- Richard Culatta, director of the U.S. Department of Education's Office of Educational Technology, will step down at the end of the year.
- Culatta's time leading the office has seen him work to unite educators, entrepreneurs, researchers, and others — via mediums ranging from Twitter chats to MOOCs — around a mission of improving educational equity, EdSurge reports.
- His noteworthy contributions include the Future Ready superintendent network, the "Ed Tech Developer's Guide," increased support for open educational resources, and increased awareness of the need for reliable broadband in schools via the Obama administration's ConnectED initiative.
The announcement of Culatta's departure comes just over two months after U.S. Secretary of Education Arne Duncan revealed that he will also step down at the end of the year. With President Barack Obama's final term in office winding down, it's not entirely unexpected that some top officials are already moving on.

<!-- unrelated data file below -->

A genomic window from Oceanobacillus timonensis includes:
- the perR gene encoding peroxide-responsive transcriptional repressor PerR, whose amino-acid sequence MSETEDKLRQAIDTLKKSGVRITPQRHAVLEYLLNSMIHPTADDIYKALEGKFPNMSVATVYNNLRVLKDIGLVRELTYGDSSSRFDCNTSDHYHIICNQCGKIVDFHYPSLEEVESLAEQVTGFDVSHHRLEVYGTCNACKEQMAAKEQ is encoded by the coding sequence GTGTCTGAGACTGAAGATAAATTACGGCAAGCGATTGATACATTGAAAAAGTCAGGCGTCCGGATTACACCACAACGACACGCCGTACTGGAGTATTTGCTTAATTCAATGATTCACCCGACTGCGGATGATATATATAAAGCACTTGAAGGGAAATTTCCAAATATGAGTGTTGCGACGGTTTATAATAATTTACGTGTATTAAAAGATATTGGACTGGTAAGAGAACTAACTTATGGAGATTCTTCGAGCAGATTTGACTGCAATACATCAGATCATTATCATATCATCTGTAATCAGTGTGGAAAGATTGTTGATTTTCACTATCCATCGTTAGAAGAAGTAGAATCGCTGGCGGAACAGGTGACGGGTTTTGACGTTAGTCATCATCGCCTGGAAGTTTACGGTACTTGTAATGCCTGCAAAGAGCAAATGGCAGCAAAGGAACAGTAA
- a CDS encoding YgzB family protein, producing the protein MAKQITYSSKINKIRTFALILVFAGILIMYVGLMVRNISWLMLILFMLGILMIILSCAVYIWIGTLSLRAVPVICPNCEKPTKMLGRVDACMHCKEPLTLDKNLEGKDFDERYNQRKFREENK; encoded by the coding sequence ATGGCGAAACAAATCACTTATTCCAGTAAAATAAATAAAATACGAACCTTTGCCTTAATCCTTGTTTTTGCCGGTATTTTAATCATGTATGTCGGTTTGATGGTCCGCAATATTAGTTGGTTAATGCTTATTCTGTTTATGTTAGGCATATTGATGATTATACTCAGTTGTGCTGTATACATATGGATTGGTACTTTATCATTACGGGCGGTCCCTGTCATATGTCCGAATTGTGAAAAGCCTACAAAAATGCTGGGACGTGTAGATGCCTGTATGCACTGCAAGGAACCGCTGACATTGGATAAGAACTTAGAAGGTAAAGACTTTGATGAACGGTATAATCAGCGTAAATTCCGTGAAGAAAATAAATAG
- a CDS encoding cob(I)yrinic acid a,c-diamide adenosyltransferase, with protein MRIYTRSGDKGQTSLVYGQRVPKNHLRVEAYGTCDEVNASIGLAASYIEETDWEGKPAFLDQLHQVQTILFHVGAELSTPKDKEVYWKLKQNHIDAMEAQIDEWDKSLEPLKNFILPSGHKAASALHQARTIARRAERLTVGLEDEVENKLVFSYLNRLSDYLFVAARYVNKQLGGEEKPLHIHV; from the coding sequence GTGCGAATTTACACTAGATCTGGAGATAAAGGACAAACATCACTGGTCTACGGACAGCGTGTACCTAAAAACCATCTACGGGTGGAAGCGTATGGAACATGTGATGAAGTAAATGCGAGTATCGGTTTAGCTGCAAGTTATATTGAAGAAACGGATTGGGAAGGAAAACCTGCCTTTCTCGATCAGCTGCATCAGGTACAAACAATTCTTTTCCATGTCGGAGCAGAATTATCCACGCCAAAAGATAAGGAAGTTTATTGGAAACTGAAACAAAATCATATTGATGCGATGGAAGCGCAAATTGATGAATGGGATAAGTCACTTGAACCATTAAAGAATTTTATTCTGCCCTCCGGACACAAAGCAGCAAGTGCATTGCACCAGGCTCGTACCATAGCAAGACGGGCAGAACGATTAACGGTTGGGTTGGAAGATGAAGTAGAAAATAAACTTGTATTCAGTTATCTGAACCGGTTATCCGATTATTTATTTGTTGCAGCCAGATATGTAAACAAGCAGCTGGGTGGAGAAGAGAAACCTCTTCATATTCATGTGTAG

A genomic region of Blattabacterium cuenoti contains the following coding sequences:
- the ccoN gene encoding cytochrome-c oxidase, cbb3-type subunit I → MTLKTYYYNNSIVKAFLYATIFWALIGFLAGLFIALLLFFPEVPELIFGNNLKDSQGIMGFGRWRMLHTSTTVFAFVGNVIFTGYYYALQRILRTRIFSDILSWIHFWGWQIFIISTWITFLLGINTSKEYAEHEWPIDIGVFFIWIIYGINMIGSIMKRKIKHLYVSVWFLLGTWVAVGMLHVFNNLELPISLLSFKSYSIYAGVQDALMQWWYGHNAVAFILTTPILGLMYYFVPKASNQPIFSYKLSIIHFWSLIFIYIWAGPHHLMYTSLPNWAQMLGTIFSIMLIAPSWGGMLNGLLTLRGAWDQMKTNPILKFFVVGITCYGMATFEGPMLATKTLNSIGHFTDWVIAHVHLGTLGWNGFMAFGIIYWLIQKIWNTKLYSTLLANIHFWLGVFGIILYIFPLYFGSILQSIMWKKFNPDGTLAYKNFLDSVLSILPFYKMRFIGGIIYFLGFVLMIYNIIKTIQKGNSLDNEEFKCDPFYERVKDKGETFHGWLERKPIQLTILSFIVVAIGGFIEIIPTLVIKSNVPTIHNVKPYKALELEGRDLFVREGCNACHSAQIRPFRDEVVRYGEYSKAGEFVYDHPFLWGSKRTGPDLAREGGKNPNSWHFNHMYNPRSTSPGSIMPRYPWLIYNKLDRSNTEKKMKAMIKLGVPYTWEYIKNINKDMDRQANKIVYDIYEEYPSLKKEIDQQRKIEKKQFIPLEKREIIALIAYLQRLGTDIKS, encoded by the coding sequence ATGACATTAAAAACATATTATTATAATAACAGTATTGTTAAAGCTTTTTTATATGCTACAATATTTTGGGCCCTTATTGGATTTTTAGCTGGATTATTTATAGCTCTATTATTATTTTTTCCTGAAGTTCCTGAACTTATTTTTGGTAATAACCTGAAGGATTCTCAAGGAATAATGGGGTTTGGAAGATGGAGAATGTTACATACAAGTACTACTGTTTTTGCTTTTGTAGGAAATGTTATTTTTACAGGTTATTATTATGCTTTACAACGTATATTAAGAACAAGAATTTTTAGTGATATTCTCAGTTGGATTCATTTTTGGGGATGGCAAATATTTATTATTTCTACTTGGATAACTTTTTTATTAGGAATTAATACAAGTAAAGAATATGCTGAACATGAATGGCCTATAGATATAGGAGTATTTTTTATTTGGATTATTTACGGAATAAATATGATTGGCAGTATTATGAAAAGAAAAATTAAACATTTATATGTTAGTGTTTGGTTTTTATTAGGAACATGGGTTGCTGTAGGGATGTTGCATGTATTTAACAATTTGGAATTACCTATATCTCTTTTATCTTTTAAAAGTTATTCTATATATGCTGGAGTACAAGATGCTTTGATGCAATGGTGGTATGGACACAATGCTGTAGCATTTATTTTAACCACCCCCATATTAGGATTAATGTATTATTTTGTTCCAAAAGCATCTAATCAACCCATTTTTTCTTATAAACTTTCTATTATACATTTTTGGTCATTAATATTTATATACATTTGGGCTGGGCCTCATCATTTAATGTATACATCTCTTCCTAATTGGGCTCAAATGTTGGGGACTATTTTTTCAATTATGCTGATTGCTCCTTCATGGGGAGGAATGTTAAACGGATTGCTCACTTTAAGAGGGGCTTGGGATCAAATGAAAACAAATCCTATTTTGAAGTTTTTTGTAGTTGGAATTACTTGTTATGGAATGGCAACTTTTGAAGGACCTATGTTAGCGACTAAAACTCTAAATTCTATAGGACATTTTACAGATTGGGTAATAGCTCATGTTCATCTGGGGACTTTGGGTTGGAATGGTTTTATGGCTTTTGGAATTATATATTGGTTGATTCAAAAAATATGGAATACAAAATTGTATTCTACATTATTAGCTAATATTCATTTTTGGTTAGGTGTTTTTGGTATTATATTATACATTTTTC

While his next move hasn't been specified, what is known, according to EdSurge, is that Culatta plans to return to Rhode Island , where he previously served as an instructional technologist at the University of Rhode Island. Underscoring the need for better teacher professional development, he also told the site that it's the one area he'd most like to see improve. He also told Education Dive in June that ensuring ed tech products did more than simply taking what's already being done and digitizing it — like what might happen with, say, a transition to smart whiteboards — was a top priority for him.
As with other initiatives overseen by the Education Department during the Obama administration, it remains to be seen how the newly-passed Every Student Succeeds Act will impact those undertaken by Culatta's office.